International Space Station robotic arm struck by space debris
During a routine inspection of the International Space Station on May 12, damage was discovered on the Canadarm2, a nearly 60-foot-long robotic arm on the station.
According to a post from the Canadian Space Agency on May 28, the arm is believed to have taken a hit from a small piece of space debris, one too small to track. The debris impacted and left its mark, a hole in part of the arm and the white thermal blanket that wraps around it.
Tracking of orbital debris only occurs for objects that are softball size and larger. Smaller objects such as rock, or dust particles and flecks of paint from satellites, are not tracked due to the significant difficulty in locating and maintaining constant awareness of the objects location.
NASA takes the threat of space collisions very seriously as the safety of the astronauts on board the orbiting science laboratory is among the agency’s top priorities.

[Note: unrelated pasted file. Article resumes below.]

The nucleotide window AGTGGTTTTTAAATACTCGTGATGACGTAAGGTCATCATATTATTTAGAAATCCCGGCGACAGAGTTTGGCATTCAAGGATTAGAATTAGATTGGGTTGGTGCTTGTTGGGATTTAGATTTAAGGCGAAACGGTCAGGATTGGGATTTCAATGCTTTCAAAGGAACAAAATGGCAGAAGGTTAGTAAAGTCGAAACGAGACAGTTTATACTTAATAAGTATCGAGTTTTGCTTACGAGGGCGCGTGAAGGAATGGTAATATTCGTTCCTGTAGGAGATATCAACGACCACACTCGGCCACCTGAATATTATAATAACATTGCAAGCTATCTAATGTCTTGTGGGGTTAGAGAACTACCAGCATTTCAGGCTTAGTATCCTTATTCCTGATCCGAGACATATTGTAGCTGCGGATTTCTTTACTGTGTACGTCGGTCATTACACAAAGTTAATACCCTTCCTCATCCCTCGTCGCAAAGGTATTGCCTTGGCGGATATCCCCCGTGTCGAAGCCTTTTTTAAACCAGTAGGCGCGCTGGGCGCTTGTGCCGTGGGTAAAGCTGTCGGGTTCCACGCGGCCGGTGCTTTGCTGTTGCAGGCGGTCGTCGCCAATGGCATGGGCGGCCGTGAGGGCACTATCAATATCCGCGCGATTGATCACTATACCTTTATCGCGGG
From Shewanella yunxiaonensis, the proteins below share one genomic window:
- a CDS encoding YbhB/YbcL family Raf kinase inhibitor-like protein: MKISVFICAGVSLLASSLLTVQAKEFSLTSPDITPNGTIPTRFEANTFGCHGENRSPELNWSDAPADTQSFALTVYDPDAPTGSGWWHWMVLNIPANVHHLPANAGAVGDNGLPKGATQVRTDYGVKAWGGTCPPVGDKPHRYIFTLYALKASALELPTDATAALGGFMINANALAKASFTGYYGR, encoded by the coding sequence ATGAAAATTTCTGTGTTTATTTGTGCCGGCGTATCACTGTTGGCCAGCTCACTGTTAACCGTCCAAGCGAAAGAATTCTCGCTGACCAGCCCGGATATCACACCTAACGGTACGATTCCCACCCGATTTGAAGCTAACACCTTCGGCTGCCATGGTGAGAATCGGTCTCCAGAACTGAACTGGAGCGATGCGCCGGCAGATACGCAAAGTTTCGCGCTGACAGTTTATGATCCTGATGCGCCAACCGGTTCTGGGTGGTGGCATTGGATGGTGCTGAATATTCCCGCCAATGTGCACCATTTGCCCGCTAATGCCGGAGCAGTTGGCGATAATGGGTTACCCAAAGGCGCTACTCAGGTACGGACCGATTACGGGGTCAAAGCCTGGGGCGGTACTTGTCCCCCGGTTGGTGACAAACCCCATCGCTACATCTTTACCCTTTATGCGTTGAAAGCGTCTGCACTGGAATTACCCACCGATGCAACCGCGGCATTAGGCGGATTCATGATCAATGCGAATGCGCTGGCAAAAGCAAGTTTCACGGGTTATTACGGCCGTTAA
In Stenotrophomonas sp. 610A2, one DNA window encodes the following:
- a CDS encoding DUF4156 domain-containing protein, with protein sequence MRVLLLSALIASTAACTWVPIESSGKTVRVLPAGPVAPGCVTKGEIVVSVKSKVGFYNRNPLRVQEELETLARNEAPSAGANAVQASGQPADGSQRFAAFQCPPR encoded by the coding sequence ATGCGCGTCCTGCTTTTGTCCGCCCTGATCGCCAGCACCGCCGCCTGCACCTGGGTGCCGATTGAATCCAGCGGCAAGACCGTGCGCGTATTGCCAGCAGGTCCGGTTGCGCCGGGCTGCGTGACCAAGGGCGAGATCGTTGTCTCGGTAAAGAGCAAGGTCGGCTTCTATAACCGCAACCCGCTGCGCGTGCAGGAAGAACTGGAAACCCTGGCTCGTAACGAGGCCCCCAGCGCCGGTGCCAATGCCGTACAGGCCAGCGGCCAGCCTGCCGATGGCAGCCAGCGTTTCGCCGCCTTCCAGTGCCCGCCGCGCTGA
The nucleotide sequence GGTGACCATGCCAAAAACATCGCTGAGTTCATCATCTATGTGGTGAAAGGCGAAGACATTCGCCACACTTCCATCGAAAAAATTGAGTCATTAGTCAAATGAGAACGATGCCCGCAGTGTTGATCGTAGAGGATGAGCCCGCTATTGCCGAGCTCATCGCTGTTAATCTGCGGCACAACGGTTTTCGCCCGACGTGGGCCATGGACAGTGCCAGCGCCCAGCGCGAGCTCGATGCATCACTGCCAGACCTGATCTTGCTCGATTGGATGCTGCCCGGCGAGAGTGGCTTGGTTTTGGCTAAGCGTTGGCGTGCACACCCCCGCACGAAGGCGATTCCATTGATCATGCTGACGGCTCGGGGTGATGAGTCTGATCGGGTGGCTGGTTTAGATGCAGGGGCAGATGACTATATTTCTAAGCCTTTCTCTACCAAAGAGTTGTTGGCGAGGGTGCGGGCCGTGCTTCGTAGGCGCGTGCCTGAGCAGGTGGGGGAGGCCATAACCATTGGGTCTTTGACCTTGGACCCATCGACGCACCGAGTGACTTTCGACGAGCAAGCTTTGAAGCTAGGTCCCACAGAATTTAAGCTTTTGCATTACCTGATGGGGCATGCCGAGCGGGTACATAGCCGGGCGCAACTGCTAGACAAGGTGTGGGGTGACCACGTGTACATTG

NASA and the Canadian Space Agency, CSA, worked together to analyze and assess the damage to the areas of concern, taking detailed images of the impact to the arm and working with engineers to determine the severity.
Experts for both agencies have determined that the damage is limited and the arm’s performance is unaffected. The agencies plan to continue all planned near-term robotic operations onboard the station.
Theresa Cross grew up on the Space Coast. It’s only natural that she would develop a passion for anything “Space” and its exploration. During these formative years, she also discovered that she possessed a talent and love for defining the unique quirks and intricacies that exist in mankind, nature, and machines. Hailing from a family of photographers—including her father and her son, Theresa herself started documenting her world through pictures at a very early age. As an adult, she now exhibits an innate photographic ability to combine what appeals to her heart and her love of technology to deliver a diversified approach to her work and artistic presentations. Theresa has a background in water chemistry, fluid dynamics, and industrial utility.